I wanted to start a conversation around the roll and pitch of Arducopter drifting as you fly.


The reason is I just assembled new hardware and problems that weren't there before have now shown up in a bad way. Flying indoors in a 5ft space I was able to get up to 30° error in roll and around 10-15° in pitch. I was able to control it and it flew perfectly level the whole time, I just had to hold the stick into the corner of the radio. Lading and waiting corrects the issue.


What could cause this. I had been flying an older version of the IMU this whole time. This version has an analogue filter for the gyros where the new hardware has it as an option. You must solder the pads around the gyros to enable them. I was also flying with two slightly tweaked motors giving off a lot of vibration. This could affect the accels. 


My question is: If you have a problem like this, what is the vibration level on your copter, and do you have the filter pads soldered? 


And notice I didn't say "loss of control" or "it didn't fly stable". I had control, and it flew perfectly. It just lost it's reference to the ground and I had to compensate with the stick. Had it been worse than 45° I would have lost control. 

There are three pairs of pads, each with a white outline. (look for GYRO-XY near the relay).

Jani Solders his to enable the filter. I have never flown this board until now. I will solder them to test the filters this week.


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maiden flight today with hexa+ using 23 code on a foxtrap imu. I had none of the pitch/roll drift, just hovering in perfectly calm conditions in stabilise. I did have to hold in some right and forward, so I have a level issue even though it was leveled with a cheap bubble level or an expensive German spirit level. Have always had this level issue even as a completly different quad frame running pirates 527. At least with the old configurator I could tweak the offsets.


I did have the slow yaw oscillations mention above by Robert until I reduced stab yaw P to 0.3.  Left yaw was more responsive than right, but if the stick was held for longer than say half a second , it would not stop without a stab of right yaw. This was quite repeatable and only on left yaw. If it helps, I'll do a short log flight to demonstrate tomorrow

As I mentioned before. If there is just a slight defect in a arm or a engine mount so a engine is not perfectly allignedupwards, it's not possible for the quad/hexa to hover steady. It will drift! This is why using trim should be "allowed".
I agree. As a heli person I prefer trim to autotrim. My frame is new and perfectly true. When I was flying pirates code there was even a difference in trim between stab and acro.

Can Chris or Jason explain why TX trim has to be a no-no. How does the APM code know the neutral position for each channel, as setup only ever asks for the endpoints?

Assuming it does record the neutral position at some point during setup, presumably it must allow one or two counts either side of this to allow for natural error/drift. Why can't this range be increased to allow for trim input to still be detected as 'neutral' ?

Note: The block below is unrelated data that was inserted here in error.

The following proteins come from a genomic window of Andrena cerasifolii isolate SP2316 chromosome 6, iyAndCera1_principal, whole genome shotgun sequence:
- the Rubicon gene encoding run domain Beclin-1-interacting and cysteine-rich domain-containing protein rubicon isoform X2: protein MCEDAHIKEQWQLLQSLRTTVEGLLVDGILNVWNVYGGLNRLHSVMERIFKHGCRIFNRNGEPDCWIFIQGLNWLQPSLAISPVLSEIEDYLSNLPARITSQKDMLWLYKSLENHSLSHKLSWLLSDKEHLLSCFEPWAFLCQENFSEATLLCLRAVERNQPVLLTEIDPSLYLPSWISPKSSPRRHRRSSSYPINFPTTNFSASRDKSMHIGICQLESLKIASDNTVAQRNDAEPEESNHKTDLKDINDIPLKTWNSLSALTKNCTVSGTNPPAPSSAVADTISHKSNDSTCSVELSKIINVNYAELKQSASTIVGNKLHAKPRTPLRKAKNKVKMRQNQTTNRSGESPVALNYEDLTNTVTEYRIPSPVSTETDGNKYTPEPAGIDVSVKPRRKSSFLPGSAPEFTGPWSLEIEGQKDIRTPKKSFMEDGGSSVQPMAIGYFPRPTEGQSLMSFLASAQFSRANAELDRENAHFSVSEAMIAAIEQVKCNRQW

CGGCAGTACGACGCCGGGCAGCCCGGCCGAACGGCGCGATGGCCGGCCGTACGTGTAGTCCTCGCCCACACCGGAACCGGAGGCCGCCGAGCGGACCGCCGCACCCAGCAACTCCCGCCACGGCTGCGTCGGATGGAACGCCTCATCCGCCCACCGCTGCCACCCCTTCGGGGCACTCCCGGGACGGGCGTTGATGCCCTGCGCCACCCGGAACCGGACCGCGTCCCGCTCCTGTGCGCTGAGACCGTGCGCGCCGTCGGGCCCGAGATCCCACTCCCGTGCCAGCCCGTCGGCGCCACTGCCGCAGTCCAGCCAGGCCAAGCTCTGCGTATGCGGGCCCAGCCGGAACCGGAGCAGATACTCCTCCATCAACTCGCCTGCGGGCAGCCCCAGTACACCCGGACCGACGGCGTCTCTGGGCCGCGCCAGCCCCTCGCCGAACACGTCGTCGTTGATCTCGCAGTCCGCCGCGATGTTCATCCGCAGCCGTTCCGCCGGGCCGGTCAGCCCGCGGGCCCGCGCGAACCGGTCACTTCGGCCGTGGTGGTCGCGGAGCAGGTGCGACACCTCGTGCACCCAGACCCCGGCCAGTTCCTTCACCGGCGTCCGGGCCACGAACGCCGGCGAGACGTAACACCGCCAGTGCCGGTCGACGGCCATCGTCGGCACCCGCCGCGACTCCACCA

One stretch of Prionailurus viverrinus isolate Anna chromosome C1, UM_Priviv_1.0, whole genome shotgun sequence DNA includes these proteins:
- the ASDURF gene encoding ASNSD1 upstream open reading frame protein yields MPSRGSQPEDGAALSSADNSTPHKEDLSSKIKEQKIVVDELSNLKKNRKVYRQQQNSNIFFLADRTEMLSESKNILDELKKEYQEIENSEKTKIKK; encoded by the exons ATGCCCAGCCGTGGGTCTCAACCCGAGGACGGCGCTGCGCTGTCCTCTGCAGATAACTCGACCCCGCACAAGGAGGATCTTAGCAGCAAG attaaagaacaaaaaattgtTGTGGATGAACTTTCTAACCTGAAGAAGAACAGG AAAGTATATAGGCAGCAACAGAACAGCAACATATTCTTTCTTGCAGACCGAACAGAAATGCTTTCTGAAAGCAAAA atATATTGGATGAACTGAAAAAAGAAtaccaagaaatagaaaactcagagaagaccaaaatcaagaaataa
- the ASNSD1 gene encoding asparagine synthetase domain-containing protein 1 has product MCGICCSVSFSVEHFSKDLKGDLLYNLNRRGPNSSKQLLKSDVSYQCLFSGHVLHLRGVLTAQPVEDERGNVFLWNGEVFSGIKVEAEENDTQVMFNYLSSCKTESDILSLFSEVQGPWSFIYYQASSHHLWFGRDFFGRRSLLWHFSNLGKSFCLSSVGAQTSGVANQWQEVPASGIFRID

will read the offset from your rc equipment.

and that is a constant offset when using the tx trim.

the upper procedure trim_accel will go nuts until your your copter tries to land belly up.

the goal is having a fully leveled copter without tx trim and no hands moving the sticks.


that soldering excercise delivers great results.

the copter is stable when jumping in the air.

have not flown to much - but the stability is back.


i reduced the i term for yaw - that gave nice results with no overshooting.

I just programmed my eurgles ch7. So from the rx I should connect ch7 to the seventh input on the APM?


I just flew a bit. No wind at all ;-) Changed the code and did a new upload.

Tried to keep the quad stable and engage ch7. Nothing really happens. Put it back.

Then trimmed the TX and engaged ch7. Quad tended to drift in different directions.

What I am doing wrong?


I'm attaching two logs, one from before I soldered the pads with stick drift, etc. The other is from this evening, after the soldered gyro pads - and a bit of PID tweaking. I made a very minor change to stab D, increasing just one point and it had a significant effect on stability - much more stable. It was immediately obvious in how the quad handled, much less sensitive and stable. In loiter it is a bit quieter as well, sonar hold working fine, but baro hold still not working at all.


This evening's flights were very stable and no stick drift. On the last flight I hovered in loiter for eight minutes, then took it back to stabilize and flew it around manually, after another 3 minutes of flying around, I tried to hold a stable hover - no problem with just a little bit of right aileron needed to keep it steady - no wind, maybe half a knot occasionally. It really seems very stable now.


Only changes were the gyro pad soldering, motor re-alignment and PID changes described above.


If I change Loiter setting from 1 to 0 will it hold tighter position?


hey jim, thanks for your active responses! it really does inspire me to keep at it after my hugh flipover crash last week which i think was due to a combination of things mentioned here. would you be able to tell me on how to motor align?
Paul, I use a small level on the motor booms to make sure the booms are level, the motors are quite firmly attached to the booms, so I just give the boom a careful twist to get them all level.

sounds easy enough. thanks!


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